Over the past eight years, the Spanish American Civic Association's bilingual job-training initiative, Tec Centro, has helped individuals hone their skills and obtain positions earning family-sustaining wages.
Now, Tec Centro is partnering with community organizations in other cities who want to replicate the model, and they say it's time for the state to help fund their efforts.
Tec Centro's model of holistic, community-based workforce development is a critical strategy for combating persistent poverty in marginalized communities, SACA CEO Carlos Graupera said during an online briefing Monday.
He was joined by Marlyn Barbosa, Tec Centro's director, as well as the leaders of initiatives in Reading, Lebanon and York. (A fifth organization, the Latino Hispanic American Community Center in Harrisburg, is also involved, but did not take part in Monday's presentation.)
Founded in 2014, Tec Centro has served more than 6,000 individuals, Barbosa said. It provides certification programs in high-demand fields, including nursing, medical and dental assistance and culinary arts; as well as classes in English as a Second Language and preparation for the high school equivalency exam. Last year, it opened a second Lancaster location, Tec Centro West.
Students at both locations can take advantage of comprehensive employment services, including resume building and job search assistance. Tec Centro has "moved the needle" on skills training and is helping households move out of poverty, Barbosa said. A full 80% of its students have increased their wages by 40% or more, moving into jobs earning $17 to $23 an hour, she said.
Tec Centro is supported by a mix of public and private funding. Thus, while its certification programs cost about $6,400 per student on average, students themselves pay only for their books, uniforms and any needed background checks, plus a $50 enrollment fee. Tec Centro wants to make sure that money isn't a barrier, Barbosa said.
Berks, Lebanon, York
In Reading, the Berks Latino Workforce Development Corp., aka "Tec Centro Berks," launched last year, executive director Darleen Garcia said. At first, due to the pandemic, it was limited to offering virtual training only, yet a little over a year later it has already served more than 360 participants, she said.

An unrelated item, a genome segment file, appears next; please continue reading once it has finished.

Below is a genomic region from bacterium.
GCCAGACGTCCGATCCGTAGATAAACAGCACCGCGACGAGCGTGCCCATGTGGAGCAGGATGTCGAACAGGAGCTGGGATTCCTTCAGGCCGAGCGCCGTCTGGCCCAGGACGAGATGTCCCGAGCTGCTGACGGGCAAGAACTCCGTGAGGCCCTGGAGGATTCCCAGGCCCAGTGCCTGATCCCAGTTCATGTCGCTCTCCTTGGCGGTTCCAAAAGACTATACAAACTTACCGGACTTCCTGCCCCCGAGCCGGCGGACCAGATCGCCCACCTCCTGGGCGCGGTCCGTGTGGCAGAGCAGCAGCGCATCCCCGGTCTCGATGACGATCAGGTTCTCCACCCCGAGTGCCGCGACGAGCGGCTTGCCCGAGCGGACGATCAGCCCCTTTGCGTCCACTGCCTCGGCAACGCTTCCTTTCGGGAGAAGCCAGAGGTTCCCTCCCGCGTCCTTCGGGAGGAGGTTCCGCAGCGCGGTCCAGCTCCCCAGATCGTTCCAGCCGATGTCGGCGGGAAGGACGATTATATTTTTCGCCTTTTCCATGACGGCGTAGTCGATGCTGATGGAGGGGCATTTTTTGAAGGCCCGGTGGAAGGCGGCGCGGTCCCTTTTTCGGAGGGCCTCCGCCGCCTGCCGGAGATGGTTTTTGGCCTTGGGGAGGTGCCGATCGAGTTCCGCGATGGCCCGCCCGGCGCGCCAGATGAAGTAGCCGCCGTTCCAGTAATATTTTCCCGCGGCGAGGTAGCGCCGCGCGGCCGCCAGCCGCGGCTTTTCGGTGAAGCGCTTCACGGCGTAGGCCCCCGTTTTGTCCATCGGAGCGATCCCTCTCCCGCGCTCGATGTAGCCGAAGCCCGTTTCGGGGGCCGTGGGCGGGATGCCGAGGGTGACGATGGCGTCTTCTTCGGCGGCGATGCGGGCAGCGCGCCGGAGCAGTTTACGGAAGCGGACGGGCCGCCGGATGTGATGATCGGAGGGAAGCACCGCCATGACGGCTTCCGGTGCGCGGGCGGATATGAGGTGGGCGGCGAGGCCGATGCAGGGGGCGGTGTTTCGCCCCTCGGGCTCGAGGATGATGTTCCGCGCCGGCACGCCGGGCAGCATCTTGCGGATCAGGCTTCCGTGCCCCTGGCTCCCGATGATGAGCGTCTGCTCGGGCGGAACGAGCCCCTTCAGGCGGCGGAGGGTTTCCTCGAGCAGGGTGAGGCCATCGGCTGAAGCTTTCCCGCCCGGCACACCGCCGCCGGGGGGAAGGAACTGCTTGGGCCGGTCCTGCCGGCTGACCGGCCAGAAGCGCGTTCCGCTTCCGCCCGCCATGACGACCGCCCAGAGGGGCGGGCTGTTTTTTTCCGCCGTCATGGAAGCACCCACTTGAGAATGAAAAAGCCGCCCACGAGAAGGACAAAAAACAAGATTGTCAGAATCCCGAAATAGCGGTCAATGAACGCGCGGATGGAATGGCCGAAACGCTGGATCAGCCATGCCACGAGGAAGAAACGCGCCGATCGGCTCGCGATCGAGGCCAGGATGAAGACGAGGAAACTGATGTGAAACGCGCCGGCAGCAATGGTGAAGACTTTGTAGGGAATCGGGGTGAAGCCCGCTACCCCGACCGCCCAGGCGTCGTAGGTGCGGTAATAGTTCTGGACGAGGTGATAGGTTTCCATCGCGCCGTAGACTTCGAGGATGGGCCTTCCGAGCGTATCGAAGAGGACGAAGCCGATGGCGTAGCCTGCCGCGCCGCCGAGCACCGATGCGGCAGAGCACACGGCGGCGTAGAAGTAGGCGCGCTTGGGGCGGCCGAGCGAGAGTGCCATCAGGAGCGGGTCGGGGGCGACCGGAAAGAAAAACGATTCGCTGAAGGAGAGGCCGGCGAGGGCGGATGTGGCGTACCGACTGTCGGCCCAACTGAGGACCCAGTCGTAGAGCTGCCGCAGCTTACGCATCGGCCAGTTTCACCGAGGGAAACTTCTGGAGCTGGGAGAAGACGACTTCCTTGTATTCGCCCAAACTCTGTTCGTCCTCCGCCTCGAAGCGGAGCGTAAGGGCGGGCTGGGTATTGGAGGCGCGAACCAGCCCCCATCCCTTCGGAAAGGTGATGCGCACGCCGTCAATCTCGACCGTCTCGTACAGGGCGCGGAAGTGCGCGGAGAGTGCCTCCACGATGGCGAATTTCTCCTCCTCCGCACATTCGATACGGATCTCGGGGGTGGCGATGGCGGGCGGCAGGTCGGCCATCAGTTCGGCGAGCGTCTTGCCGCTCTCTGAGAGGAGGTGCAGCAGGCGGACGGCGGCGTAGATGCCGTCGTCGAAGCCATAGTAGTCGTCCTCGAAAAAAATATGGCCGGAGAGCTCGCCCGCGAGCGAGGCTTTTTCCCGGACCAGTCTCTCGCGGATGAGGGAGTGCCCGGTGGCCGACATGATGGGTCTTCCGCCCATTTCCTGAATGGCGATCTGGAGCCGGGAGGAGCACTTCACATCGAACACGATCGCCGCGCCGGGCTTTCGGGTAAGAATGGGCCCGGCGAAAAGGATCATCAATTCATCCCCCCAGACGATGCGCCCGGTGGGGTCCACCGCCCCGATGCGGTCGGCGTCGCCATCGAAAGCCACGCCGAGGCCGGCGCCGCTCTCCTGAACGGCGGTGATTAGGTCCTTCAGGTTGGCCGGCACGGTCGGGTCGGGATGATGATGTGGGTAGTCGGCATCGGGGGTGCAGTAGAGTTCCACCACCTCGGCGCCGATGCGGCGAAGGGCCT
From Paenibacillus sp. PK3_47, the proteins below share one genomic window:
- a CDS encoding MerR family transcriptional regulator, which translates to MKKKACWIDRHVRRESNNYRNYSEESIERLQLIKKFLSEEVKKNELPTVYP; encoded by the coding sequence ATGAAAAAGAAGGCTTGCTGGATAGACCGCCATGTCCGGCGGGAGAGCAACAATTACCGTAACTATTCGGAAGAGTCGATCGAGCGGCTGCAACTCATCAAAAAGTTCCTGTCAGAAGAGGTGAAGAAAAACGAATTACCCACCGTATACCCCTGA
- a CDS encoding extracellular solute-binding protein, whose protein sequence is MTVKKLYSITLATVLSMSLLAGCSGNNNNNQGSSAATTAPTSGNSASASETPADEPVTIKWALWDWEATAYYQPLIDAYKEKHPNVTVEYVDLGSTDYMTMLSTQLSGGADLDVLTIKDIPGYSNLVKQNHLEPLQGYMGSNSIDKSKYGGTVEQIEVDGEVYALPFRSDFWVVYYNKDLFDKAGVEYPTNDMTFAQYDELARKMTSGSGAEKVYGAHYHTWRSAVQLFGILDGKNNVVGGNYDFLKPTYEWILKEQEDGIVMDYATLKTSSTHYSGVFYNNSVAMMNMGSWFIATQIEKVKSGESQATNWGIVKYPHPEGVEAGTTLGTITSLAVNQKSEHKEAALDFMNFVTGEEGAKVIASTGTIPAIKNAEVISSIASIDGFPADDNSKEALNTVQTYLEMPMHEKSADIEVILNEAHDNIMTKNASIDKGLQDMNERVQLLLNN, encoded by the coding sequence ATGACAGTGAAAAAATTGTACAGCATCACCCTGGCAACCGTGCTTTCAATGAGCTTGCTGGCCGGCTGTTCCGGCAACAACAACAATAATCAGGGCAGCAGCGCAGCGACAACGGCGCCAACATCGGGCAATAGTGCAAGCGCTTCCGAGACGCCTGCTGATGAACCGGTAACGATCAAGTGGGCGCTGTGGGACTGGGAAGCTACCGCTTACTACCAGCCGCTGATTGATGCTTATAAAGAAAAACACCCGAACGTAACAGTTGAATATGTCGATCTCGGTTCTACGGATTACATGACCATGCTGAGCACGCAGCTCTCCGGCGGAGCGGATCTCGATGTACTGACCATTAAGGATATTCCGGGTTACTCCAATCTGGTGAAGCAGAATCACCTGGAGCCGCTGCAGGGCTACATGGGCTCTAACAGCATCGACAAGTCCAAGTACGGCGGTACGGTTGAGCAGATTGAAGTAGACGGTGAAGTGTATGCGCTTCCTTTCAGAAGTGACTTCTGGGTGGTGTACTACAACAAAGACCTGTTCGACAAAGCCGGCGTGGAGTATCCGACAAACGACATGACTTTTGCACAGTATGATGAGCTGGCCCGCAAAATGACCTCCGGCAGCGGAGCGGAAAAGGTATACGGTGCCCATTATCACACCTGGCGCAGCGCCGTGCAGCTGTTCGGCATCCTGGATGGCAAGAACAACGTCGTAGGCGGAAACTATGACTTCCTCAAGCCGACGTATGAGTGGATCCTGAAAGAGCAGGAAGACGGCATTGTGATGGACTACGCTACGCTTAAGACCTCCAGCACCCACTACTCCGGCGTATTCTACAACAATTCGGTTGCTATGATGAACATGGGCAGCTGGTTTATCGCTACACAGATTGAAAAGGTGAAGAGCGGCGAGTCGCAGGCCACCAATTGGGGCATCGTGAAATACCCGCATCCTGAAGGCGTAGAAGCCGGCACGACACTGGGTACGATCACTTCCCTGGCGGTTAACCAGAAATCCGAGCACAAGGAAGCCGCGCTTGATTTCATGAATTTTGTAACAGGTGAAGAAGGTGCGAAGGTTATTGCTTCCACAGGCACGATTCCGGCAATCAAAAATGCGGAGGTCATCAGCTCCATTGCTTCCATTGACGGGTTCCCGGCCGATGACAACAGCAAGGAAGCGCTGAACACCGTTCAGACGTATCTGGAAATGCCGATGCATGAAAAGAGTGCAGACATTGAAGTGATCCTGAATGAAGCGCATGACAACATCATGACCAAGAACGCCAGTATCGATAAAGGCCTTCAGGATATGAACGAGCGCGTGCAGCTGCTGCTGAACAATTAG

Tec Centro Berks recently partnered with Reading Area Community College to offer health industry training and plans to launch programs shortly in culinary arts and the trades, she said.
In Lebanon, Rafael Torres leads Working to Empower People for Advancement, or WEPA. This spring, the group acquired a former Elks Lodge building at 9 S. 9th St. in downtown Lebanon "to bring exactly the Tec Centro model to our community," he said. The Lebanon County commissioners are supporting the project with $750,000 from the county's American Rescue Plan Act allotment.
And on the other side of the Susquehanna River from Lancaster, the York Community Resource Center has organized as a nonprofit with plans to open and operate a workforce development center, hopefully by the end of the year, AliceAnne Frost said.
The center's plans are informed by the United Way's "ALICE" framework, Frost said. "ALICE" stands for "Asset-Limited, Income Constrained, Employed," and refers to households that are above the federal poverty level, but struggle to meet all their basic needs.
Traditional job-training programs haven't always been effective at meeting the needs of ALICE populations, and moving them into self-sufficiency, Frost said: "That's really our goal."
Torres said his organization aims to create an environment "in which families are the change agents and communities are collectively solving the problems that keep them from leading more economically secure lives."
Tec Centro and its neighboring partners have no plans to consolidate. Each organization will own and operate its own autonomous workforce development center. However, they plan to share best practices and collaborate on marketing, fundraising and advocacy, Graupera said.
Seeking state support
With its model of workforce development growing into a regional effort, "state government needs to play an important role," Graupera said. Accordingly, SACA and its partners are working with legislative leaders to seek an $8 million annual appropriation in the state budget for "community workforce centers in Third Class cities." (All but three of Pennsylvania's 56 cities are categorized as Third Class, with populations under 250,000.)
Graupera said some politicians have told SACA that the workforce in small cities isn't sufficient to keep them viable. SACA is more optimistic, he said, "but the danger of ongoing decline is real."
State legislators have reacted favorably to the $8 million budget request, he said, and he expressed confidence that community-based workforce development can revitalize Rust Belt municipalities and bolster Black and Latino incomes.
"We are resolved not to hand down our community's poverty to the next generation," he said.